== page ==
For employers, businesses that operate in settings with lower transmission risks – such as manufacturing companies – can resume full production. However, safe management measures must be implemented and enforced at the workplaces, and they will be subject to checks.

Social interaction

Q: Can I visit my parents or grandparents who are living elsewhere? Can I visit my friends?

A maximum of two persons from your household are allowed to visit your parents/grandparents, and such visits are limited to only one per day. You are also allowed to drop off your children at your parents’ or grandparents’ homes for childcare.

Visiting friends or significant others living in different households is still not allowed in Phase 1.

Q: Can I attend mass religious services at my place of worship?

A: No, mass religious services are still not allowed at all places of worship. However, private worships are permitted in certain places of worship such as mosques, with up to five persons from the same household praying at any one time.

Religious rites and ceremonies performed by religious workers are not allowed, except for marriage solemnisations and funeral-related activities.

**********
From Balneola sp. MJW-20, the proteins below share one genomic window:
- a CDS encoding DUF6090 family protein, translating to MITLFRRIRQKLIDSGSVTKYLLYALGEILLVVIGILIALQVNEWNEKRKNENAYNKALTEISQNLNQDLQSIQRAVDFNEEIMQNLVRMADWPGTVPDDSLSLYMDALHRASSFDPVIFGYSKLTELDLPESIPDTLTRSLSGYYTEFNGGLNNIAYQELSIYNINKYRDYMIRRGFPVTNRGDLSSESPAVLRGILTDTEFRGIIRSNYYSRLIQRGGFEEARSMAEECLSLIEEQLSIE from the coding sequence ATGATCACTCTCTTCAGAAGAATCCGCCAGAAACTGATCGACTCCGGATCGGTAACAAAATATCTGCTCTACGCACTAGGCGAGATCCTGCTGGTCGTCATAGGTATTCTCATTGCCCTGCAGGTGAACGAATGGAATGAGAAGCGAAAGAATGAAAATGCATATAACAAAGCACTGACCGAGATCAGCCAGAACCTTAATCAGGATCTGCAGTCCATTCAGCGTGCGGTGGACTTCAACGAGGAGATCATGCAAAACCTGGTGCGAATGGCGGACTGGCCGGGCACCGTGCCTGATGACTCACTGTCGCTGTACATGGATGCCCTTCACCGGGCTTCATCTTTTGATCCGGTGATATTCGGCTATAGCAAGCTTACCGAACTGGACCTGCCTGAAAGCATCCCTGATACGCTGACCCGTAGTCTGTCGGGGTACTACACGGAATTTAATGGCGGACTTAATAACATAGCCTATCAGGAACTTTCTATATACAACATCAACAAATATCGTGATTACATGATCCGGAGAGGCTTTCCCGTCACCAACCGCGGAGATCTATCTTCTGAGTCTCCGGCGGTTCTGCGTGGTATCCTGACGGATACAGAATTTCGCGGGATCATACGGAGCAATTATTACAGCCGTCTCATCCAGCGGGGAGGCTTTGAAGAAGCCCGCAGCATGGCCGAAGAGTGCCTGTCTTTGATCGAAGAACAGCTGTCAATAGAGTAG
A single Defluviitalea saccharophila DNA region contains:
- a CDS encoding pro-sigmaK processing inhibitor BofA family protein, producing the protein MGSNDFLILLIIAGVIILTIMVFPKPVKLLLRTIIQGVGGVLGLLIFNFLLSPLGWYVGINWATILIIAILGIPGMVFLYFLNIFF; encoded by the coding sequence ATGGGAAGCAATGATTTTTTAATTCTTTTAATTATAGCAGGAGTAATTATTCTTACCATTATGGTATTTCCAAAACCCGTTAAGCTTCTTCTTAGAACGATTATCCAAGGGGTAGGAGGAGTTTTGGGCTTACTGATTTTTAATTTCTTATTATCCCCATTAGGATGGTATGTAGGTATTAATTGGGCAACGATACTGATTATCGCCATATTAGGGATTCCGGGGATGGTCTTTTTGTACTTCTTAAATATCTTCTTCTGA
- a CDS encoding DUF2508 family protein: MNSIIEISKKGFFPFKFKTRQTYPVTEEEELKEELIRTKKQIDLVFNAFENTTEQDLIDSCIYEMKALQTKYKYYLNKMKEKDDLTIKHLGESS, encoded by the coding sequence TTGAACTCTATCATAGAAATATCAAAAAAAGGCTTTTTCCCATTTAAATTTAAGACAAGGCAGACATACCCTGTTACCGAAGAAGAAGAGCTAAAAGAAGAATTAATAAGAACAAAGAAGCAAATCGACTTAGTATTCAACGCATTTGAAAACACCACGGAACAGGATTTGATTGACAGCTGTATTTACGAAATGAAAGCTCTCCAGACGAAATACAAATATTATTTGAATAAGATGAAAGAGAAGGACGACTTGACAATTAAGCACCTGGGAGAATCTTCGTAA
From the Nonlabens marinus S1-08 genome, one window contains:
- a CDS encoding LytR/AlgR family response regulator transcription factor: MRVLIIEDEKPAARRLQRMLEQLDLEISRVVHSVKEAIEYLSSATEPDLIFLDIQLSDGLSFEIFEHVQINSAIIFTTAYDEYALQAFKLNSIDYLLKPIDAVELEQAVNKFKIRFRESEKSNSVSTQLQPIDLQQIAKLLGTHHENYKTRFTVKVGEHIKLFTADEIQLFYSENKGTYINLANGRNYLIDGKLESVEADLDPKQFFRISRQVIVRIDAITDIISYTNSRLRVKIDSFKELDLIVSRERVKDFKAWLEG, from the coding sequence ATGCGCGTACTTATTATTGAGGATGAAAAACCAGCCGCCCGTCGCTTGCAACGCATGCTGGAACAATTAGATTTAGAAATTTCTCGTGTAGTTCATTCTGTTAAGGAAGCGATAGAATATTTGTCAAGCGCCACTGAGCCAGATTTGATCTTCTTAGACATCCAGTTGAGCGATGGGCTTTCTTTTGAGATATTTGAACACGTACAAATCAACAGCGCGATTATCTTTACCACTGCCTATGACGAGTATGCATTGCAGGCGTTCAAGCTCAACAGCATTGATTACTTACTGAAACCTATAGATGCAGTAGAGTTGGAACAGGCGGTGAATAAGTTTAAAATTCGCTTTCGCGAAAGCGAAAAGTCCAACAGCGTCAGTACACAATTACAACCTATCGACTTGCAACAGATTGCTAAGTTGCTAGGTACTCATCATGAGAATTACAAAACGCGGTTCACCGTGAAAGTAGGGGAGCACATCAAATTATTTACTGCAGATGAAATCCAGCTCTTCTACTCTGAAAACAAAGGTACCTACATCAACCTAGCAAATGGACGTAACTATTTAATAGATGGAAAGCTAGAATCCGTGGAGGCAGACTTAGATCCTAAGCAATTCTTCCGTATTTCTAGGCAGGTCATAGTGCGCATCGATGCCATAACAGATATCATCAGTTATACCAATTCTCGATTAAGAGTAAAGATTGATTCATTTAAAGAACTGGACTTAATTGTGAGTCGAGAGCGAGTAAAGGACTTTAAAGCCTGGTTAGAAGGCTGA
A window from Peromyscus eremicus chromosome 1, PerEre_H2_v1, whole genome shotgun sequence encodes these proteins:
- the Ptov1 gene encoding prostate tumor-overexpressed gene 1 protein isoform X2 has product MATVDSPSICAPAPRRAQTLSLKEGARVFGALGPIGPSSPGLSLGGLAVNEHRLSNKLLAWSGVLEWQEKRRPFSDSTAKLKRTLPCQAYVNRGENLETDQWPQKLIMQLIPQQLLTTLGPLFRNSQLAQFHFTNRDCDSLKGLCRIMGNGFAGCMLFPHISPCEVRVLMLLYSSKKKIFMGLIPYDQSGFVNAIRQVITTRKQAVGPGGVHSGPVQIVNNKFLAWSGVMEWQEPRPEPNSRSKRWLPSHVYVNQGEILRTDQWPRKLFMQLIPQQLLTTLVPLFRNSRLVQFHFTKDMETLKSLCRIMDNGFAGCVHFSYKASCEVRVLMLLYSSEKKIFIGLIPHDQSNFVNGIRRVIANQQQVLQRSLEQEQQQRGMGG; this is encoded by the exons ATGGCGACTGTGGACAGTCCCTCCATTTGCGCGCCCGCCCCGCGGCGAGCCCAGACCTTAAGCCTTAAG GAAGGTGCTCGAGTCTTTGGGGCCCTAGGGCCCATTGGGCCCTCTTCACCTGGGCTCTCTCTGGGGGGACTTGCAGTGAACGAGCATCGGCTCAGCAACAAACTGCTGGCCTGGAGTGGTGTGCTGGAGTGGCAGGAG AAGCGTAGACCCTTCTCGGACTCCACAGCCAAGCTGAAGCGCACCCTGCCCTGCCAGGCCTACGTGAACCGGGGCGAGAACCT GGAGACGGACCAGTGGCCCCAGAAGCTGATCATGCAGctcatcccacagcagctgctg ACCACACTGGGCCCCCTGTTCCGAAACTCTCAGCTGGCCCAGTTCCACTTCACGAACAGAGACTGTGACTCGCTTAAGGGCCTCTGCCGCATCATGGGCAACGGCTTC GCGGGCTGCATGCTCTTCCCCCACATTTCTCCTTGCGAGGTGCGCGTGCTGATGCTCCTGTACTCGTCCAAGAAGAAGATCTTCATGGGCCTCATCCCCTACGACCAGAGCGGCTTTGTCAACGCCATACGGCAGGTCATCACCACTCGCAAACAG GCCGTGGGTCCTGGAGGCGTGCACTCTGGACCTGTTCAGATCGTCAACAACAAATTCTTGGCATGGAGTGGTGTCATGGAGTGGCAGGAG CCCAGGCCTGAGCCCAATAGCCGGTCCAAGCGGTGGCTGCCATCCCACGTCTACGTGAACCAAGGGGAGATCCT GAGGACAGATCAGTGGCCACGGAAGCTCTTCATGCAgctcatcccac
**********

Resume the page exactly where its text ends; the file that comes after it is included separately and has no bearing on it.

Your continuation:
Q: Can I exercise outdoors with my family?

A: Yes, but Sport Singapore does not encourage exercising outdoors in groups. If you must, you can only exercise with members from your household, and you should exercise only in your own neighbourhood. Do note that public and private sports facilities such as stadiums and fitness studios are still closed in Phase 1.

People walking past a closed retail store in a shopping mall in Singapore. (PHOTO: Ore Huiying/Getty Images)

Retail

Q: Can I eat out at a F&B (food and beverages) outlet?

A: No, dining in at F&B outlets will continue to be disallowed, and only food delivery and take-away services are permitted.

Q: Can I buy bubble tea from a retail shop?

A: No, outlets selling predominantly beverages, such as alcohol and bubble tea, are still not allowed to reopen. Some outlets selling bubble tea and desserts do have delivery services.

Q: Can I buy health supplements at retail outlets to boost my immune system against COVID-19? Can I go out and shop for new clothes?

A: No, most retail outlets – including those selling health supplements – will remain closed until further notice. They may continue to sell their products online and deliver the orders. Department stores will also remain shut in Phase 1.

Services

Q: Can I dye my hair at my hairdressing salon?

A: Yes, hair salons will be able to offer colouring and chemical treatments from 2 June, in addition to haircuts. However, beauty treatments such as facials, manicures and eyebrow-threading are still not allowed.